“That is better.” He eyed her movements as she soaked that delicate lace. Her mother was going to have her head for that affront to her dress.

Only, she wasn’t done verbally tearing down Langley. “He’s a corny-faced flapdoodle.”

He strangled on his swallow. “A fl-flap—”

“You know,” she cut him off. “A flapdoodle.” She lifted up her smallest finger. “His naughty bits.”

I know what a flapdoodle is,” Colin said on a rush. His cheeks fired hot. The question was how did she? He, however, had no intention of wandering down that path of discussion with her.

“And that is why I’m never going to marry. That is how all noblemen are.”

“It’s not how they all are,” he said automatically.

She paused in her probing and gave him a look. “Aren’t they, Colin? Aren’t they?” She placed a slight emphasis on those two words the second time she spoke.

He scrunched up his brow. It was certainly how his father, the randy Duke of Ravenscourt, was. And it was also how her ruthless, miserable father was. And Langley and his father. Yes, mayhap she was correct, after all. “I… I don’t know, Gillian. There has to be a good one among the bunch.”

“I shan’t marry them, Colin,” she said, her voice shaking. “I shan’t do it.”

“Well, you can’t marry all of them. Just one.”

That weak bid at humor fell flat.

She glared at him. “Are you making light again?”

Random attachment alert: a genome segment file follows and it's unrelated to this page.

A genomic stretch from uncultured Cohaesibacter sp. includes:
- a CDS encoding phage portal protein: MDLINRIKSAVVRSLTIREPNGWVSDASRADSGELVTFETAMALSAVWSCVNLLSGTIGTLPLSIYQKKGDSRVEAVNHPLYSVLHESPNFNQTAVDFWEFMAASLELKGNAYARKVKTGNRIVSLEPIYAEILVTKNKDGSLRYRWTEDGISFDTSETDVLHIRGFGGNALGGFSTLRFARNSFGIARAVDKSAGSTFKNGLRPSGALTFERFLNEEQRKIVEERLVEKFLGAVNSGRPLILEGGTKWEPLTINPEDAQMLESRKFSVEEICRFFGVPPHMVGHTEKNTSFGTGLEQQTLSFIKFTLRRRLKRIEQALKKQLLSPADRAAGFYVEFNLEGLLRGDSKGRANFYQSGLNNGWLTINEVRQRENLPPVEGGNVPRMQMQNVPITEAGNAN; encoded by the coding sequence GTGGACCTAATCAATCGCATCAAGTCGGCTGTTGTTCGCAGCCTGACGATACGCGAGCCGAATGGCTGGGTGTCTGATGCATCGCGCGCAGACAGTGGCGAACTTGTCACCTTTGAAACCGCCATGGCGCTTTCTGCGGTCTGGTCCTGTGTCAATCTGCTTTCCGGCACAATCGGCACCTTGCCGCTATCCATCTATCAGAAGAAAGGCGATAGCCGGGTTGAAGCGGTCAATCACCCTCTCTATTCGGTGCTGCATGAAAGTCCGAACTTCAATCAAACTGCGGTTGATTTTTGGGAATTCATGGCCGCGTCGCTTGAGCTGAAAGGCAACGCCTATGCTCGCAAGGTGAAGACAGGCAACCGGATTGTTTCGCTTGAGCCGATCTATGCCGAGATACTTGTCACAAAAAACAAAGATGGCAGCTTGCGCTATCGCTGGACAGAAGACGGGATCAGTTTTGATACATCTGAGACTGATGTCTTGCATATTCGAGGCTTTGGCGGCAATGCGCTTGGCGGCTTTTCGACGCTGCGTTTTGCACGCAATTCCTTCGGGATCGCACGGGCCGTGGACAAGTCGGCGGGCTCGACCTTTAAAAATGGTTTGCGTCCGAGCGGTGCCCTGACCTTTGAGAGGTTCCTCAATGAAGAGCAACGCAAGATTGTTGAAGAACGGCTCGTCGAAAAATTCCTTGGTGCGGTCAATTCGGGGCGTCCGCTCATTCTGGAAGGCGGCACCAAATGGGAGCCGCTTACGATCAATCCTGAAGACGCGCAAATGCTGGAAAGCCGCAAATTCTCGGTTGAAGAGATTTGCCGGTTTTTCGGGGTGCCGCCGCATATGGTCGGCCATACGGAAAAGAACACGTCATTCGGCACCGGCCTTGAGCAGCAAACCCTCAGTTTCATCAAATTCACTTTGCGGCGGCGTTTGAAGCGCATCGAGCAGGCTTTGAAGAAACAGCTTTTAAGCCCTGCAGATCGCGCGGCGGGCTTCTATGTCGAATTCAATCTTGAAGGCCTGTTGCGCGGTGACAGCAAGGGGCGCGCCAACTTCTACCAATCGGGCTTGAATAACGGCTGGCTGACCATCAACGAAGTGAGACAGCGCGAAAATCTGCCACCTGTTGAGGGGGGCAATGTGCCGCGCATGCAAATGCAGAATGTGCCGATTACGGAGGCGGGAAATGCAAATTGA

“As it is, you have many, many years before you have to worry about it, Gillian. I’m certain some good nobleman will come along in that time.”

“That is highly doubtful,” she muttered.

And he was forced to agree with her… albeit silently.

“There is only one choice that makes sense.”

“Oh?” He eyed her warily. After all, nothing really made sense where Gillian Farendale was concerned.

“If I do not find a good, honorable man to marry by the time I’m twenty-three, then we shall marry.”

Him? Marry… her? Or, for that matter, marry anyone? “You’re assuming I won’t be married by twenty-three,” he pointed out, hedging.

Gillian pointed her eyes at the tree overhead. “Of course you won’t. You don’t like girls.”

Yes, well, she had him there. Or that had been the case. Recently, he’d begun noticing… things about girls that he didn’t like himself for noticing. Details about their bosoms and other wicked thoughts that reminded him that he was like the dishonorable duke who’d sired him.

He shifted uncomfortably. “Geez, I don’t know, Gillian. There has to be a good one among the bunch.”

“And if there isn’t?” she whispered. “What then?”

What then? She’d still find herself comfortable and secure, which was a good deal more than Colin’s own mother knew.

“I was thinking we might also have a Mariage Grand Cirque.”

That brought Colin back to the moment. “A…what?”

“It is French for,” she said punctuating the air with her two index fingers, as if that would somehow help him translate that foreign language. “A Grand Marriage Circus. Animals don’t have to be there, if you don’t want.” Her eyes lit. “But perhaps they shall? And there’ll be games and archery and—”